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The Arctic – America’s Last Energy Frontier

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The Arctic is the region of the world most dramatically transformed by the effects of a warming climate, caused by the burning of fossil fuels for energy.

Melting ice and technological advances are opening up the Arctic. The region’s rapid warming (more than twice as fast as the rest of the world) poses long term regional and global environmental challenges.

America’s History in the Arctic

As the Arctic Ocean’s sea ice thaws, bordering nations are preparing to tap vast energy resources held beneath the Arctic Ocean: about 22% the world’s undiscovered fossil fuels. Since the 1920s, Americans have known that there were vast reserves of oil in the North Slope of Alaska. At the time, the Navy was given the territory now known as the National Petroleum Reserve, which was used for oil production to supply the fleet as it transformed from coal to oil. The reserve was never tapped, however, because of new finds in more accessible areas like Texas, California, and Oklahoma.

In 1968, a vast reserve of oil, the largest single field in the U.S., was discovered in Prudhoe Bay. With the onset of the first Arab oil crisis in 1973, Congress authorized the expedited building of the Trans Alaska Pipeline System (TAPS). Completed in 1977 at a cost of $8 billion (about $32 billion in today’s dollars), the pipeline marked a significant infrastructure investment. It transports crude oil from Alaska’s North Slope, across 800 miles of tundra, rugged mountains and rivers to Valdez, North America’s northernmost ice-free port.

TAPS carries approximately 15 percent of the nation’s domestic oil production and has transported more than 15 billion barrels of crude oil in its lifetime. It has a maximum daily capacity of 2.136 million barrels of oil, although it has never transported its full capacity. In 2011, Alaska’s North Slope oil production was 562,000 barrels of oil per day. That means that the pipeline is only operating at about ¼ capacity. At its peak production in 1989, Prudhoe Bay was producing about 2 million barrels per day – almost at the TAPS capacity.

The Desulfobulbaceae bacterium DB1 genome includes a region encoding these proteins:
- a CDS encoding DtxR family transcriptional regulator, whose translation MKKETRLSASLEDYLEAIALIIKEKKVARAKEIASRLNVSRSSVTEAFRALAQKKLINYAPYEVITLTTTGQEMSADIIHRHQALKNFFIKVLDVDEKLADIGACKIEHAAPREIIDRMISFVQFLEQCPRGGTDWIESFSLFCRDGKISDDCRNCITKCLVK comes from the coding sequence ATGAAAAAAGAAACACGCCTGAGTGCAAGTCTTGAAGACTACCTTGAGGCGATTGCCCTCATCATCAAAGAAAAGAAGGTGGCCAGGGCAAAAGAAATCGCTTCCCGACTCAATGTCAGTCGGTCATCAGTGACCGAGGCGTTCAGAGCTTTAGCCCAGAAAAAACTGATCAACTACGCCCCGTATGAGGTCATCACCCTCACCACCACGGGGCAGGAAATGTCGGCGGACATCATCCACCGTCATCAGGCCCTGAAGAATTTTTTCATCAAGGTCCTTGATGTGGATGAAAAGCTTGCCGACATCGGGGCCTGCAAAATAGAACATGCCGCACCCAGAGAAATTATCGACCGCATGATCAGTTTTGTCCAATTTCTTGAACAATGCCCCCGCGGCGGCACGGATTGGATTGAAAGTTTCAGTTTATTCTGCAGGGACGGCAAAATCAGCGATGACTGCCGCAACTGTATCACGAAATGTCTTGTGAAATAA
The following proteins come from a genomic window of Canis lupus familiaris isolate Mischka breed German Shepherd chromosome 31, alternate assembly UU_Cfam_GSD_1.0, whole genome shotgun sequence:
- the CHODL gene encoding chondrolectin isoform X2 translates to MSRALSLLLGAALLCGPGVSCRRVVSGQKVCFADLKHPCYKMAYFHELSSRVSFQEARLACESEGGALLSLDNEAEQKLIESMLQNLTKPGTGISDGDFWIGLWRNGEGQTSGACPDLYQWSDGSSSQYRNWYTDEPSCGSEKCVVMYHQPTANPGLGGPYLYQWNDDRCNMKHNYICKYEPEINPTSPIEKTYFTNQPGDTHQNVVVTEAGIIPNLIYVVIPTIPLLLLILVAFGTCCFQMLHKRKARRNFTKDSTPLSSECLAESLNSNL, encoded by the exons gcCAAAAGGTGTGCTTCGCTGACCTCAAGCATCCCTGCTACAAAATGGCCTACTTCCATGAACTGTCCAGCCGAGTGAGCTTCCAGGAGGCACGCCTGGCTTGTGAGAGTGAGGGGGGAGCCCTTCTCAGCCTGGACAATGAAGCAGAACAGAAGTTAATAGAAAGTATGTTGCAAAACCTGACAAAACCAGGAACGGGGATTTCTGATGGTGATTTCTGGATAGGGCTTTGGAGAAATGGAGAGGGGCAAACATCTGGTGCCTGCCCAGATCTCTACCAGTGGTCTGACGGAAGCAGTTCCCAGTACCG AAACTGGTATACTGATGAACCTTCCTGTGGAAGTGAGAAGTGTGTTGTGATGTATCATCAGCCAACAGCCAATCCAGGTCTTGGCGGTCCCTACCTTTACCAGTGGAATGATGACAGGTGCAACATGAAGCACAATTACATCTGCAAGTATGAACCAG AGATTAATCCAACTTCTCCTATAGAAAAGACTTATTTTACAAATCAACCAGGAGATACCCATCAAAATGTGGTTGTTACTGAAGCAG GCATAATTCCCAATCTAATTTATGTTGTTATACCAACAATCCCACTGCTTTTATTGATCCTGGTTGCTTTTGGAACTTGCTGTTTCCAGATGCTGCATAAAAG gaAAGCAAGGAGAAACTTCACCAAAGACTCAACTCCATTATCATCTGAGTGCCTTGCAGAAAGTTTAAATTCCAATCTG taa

America’s Future in the Arctic

Due to thinning ice and advancements in technology, deep seabed drilling for oil and natural gas in the Arctic is now a technical possibility.  The U.S. Geological Survey (USGS) estimates that the Arctic holds 22% of the world’s undiscovered energy resources. Arctic resources include 13% of the world’s undiscovered oil (90 billion barrels of oil) and 30% of its undiscovered gas (50 trillion cubic meters of natural gas and 44 billion barrels of natural gas liquids). 84% of these resources are expected to occur offshore under the Arctic Ocean.

Of the undiscovered resources, America’s Arctic, encompassing northern Alaska and the adjacent continental shelf, is estimated to hold 29.96 billion barrels of oil and 72 billion barrels of natural gas (about 33% of oil and 18% of technically recoverable gas in the Arctic) – not including unconventional oil and gas deposits.  There are an estimated 2 billion barrels of oil and 80 trillion cubic feet of gas in source rock reserves in the Alaskan North Slope (Alaskan Arctic).

We should be careful, however, about rushing to drilling in the Arctic. The effects of a very large oil spill on the marine environment in the Chukchi and Beaufort Seas are unknown. Since oil production in the Arctic thus far has been limited, impacts have not been thoroughly studied.  The lack of scientific evidence presents critical concerns about further oil and gas development in the Arctic.

Limits to America’s Presence in the Arctic

Moreover, the U.S. has limited international legal jurisdiction over exploration in the Arctic because it is not party to the United Nations Convention on the Law of the Seas (UNCLOS). UNCLOS establishes that the five nations bordering the Arctic: Russia, the United States, Canada, Norway and Denmark (via Greenland), are granted Exclusive Economic Zone’s (EEZ) of 200 nautical miles off their coasts. However, without being a party to UNCLOS the U.S. cannot secure international legal titles to sites more than 200 miles off the coast. If ratified, the U.S. could gain recognized international rights to 600 miles of extended continental self. Other countries, notably Russia and Canada, have submitted claims that reach to the North Pole.


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